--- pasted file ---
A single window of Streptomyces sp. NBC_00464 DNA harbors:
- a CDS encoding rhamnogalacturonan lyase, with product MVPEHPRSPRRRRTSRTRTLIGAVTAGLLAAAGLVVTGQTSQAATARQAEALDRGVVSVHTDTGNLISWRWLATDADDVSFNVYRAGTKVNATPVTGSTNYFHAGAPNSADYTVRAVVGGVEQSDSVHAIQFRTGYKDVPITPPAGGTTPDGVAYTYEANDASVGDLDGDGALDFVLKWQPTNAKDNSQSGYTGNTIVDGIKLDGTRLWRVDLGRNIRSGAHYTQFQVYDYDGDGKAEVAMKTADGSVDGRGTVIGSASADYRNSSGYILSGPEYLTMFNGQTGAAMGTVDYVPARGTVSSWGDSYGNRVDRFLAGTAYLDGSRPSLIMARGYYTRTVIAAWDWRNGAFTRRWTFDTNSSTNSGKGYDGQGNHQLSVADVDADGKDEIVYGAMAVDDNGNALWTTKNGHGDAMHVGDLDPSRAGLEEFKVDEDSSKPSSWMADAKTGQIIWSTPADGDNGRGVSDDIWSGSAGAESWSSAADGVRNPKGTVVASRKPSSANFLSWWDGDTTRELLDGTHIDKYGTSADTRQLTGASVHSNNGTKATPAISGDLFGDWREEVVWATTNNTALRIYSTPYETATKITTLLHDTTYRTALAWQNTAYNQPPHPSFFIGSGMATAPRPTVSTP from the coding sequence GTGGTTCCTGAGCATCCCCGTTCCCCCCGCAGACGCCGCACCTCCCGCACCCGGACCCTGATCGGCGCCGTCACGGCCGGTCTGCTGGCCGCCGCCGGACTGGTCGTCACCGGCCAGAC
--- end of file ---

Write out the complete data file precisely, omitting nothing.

A single window of Streptomyces sp. NBC_00464 DNA harbors:
- a CDS encoding rhamnogalacturonan lyase, with product MVPEHPRSPRRRRTSRTRTLIGAVTAGLLAAAGLVVTGQTSQAATARQAEALDRGVVSVHTDTGNLISWRWLATDADDVSFNVYRAGTKVNATPVTGSTNYFHAGAPNSADYTVRAVVGGVEQSDSVHAIQFRTGYKDVPITPPAGGTTPDGVAYTYEANDASVGDLDGDGALDFVLKWQPTNAKDNSQSGYTGNTIVDGIKLDGTRLWRVDLGRNIRSGAHYTQFQVYDYDGDGKAEVAMKTADGSVDGRGTVIGSASADYRNSSGYILSGPEYLTMFNGQTGAAMGTVDYVPARGTVSSWGDSYGNRVDRFLAGTAYLDGSRPSLIMARGYYTRTVIAAWDWRNGAFTRRWTFDTNSSTNSGKGYDGQGNHQLSVADVDADGKDEIVYGAMAVDDNGNALWTTKNGHGDAMHVGDLDPSRAGLEEFKVDEDSSKPSSWMADAKTGQIIWSTPADGDNGRGVSDDIWSGSAGAESWSSAADGVRNPKGTVVASRKPSSANFLSWWDGDTTRELLDGTHIDKYGTSADTRQLTGASVHSNNGTKATPAISGDLFGDWREEVVWATTNNTALRIYSTPYETATKITTLLHDTTYRTALAWQNTAYNQPPHPSFFIGSGMATAPRPTVSTP from the coding sequence GTGGTTCCTGAGCATCCCCGTTCCCCCCGCAGACGCCGCACCTCCCGCACCCGGACCCTGATCGGCGCCGTCACGGCCGGTCTGCTGGCCGCCGCCGGACTGGTCGTCACCGGCCAGAC